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Bulgarian parliamentary election, 2009
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Bulgarian parliamentary election, 2009

The leaders of GERB take their seats in front of reporters before giving a press conference after the election

Parliamentary elections were held in Bulgaria on 5 July 2009.[1][2] The decisive winner of the elections was Citizens for European Development of Bulgaria (or GERB) party, led by Sofia mayor Boyko Borisov. GERB amassed more votes than the members of the then-ruling centre-left coalition combined and is to head a centre-right government.


Pre-election events

The 2009 elections saw the debut of a parallel voting system with a lesser plurality vote element. 209 of the 240 parliament seats were distributed according to the proportional system, while the remaining 31 (the number of voting constituencies in Bulgaria) were allocated for First Past the Post.[3]

The ruling Bulgarian Socialist Party wanted to amend the electoral law, increasing state subsidies for political parties threefold (the reason for doing this would be making campaign financing more transparent, they claim), requiring registration in at least two-thirds of all electoral districts (thus eliminating most marginal parties).[4]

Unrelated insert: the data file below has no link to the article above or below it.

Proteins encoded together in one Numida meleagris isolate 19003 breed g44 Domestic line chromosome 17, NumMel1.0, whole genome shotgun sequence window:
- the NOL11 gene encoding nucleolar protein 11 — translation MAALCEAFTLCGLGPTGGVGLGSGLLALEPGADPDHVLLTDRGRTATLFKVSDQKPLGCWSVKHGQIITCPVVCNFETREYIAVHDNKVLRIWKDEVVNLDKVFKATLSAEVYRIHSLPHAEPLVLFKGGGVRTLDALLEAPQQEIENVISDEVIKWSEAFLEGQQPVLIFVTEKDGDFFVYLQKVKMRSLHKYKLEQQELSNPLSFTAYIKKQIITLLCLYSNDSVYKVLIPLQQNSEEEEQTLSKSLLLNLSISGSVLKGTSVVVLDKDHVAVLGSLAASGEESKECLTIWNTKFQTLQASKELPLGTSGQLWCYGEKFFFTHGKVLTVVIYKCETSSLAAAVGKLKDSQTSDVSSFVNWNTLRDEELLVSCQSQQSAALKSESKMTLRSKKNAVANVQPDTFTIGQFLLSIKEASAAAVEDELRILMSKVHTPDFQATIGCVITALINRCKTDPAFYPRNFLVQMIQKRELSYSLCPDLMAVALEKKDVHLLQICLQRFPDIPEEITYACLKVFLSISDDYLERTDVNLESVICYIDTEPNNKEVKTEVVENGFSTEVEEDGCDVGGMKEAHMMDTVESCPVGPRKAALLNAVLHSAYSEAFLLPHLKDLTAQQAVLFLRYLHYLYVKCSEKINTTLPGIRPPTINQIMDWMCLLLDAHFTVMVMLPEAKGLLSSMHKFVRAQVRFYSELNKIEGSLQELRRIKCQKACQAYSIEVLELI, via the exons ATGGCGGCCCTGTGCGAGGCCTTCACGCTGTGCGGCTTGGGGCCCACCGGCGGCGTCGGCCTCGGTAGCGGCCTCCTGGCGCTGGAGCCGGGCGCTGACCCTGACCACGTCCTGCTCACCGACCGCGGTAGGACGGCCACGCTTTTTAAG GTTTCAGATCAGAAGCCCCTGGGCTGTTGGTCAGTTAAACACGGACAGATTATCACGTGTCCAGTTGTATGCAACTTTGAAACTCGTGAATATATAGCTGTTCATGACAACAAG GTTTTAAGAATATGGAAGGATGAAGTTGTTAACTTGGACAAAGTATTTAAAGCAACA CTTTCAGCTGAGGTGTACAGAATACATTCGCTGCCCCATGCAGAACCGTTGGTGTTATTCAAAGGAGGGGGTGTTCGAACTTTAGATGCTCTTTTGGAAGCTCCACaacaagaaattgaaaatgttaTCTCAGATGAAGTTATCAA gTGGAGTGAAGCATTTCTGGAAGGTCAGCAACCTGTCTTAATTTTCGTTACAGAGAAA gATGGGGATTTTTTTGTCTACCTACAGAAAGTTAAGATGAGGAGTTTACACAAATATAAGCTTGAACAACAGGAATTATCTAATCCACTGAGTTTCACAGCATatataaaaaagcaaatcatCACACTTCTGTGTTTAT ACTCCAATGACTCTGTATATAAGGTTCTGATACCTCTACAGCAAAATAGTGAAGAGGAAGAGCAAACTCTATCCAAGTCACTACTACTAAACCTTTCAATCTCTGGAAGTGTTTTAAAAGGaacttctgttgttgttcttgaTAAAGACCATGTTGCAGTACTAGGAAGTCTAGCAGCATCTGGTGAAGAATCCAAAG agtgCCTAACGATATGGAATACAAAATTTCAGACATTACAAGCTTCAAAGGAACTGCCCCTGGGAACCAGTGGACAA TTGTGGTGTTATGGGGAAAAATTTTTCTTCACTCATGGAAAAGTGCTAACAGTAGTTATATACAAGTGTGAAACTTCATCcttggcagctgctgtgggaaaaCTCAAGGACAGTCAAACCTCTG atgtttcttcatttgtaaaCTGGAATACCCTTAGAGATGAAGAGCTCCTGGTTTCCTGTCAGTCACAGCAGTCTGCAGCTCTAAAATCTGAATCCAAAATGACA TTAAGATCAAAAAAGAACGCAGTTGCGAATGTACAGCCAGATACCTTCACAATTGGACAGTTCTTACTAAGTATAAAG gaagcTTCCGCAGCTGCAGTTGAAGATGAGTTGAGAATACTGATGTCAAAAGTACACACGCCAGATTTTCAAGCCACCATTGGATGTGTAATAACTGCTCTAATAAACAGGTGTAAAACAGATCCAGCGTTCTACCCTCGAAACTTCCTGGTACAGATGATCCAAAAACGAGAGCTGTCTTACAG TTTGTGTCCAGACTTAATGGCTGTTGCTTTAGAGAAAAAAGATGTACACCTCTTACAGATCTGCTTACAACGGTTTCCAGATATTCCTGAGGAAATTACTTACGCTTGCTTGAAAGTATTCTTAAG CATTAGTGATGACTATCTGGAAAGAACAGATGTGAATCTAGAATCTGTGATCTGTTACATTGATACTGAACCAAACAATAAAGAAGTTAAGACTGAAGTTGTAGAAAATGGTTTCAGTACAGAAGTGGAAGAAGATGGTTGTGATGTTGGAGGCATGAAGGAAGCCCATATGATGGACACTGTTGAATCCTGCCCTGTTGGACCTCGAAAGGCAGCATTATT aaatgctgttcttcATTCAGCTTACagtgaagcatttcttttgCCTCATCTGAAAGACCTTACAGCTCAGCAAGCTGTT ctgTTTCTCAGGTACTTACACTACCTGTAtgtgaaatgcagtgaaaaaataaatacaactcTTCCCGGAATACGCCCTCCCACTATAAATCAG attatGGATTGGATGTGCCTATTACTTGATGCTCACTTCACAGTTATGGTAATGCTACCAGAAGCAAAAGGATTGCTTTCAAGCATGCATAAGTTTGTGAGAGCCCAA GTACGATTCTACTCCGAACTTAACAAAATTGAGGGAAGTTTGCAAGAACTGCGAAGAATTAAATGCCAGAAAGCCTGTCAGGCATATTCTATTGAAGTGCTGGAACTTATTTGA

An electoral reform was passed in April 2009 with the votes of the BSP, the DPS, Ataka and Order, Law and Justice. It would raise the election threshold for alliances from 4% to 8% (which was widely seen as a move against the opposition electoral alliance of DSB and SDS, which was polling around 7.3% at that time) and established that 31 of the 240 seats would be elected by majority vote.[5][6] President Georgi Parvanov returned the law to parliament for reconsideration, but as the parties had no plans to amend it and as he could only return the law once, he had to sign it before the election. After the law had been passed, the provision raising the electoral threshold was struck down by the Constitutional Court of Bulgaria.[7]

The Blue Coalition was denied registration for the election by the Central Election Commission on 28 May 2009 due to a leadership struggle in the UDF, one of the two constituent parties. The Blue Coalition announced it would appeal the ruling.[8] On 29 May 2009, the Supreme Administrative Court overturned the CEC's decision, allowing the Blue Coalition to contest the election.[9]


The elections were decisively won by Sofia mayor Boyko Borisov's GERB party, which gained 39.72% of the proportional vote and 26 of the 31 majority vote parliament seats. The ruling Bulgarian Socialist Party-headed Coalition for Bulgaria gathered 17.70% but no majority vote seats, while the liberal Movement for Rights and Freedoms, amassed 14.45% and won the remaining five majority vote seats in the National Assembly of Bulgaria. Nationalist party Ataka came fourth with 9.36% of the proportional vote, followed by the conservative Blue Coalition with 6.76% and the conservative Order, Law and Justice, whose tally was at 4.13%. Parties such as LIDER and Simeon Saxe-Coburg Gotha's once -ruling NDSV did not cross the 4% threshold and won no seats.[10][11] The voter turnout of 60.20%[12] was perceived as high, but was not unexpected.[13]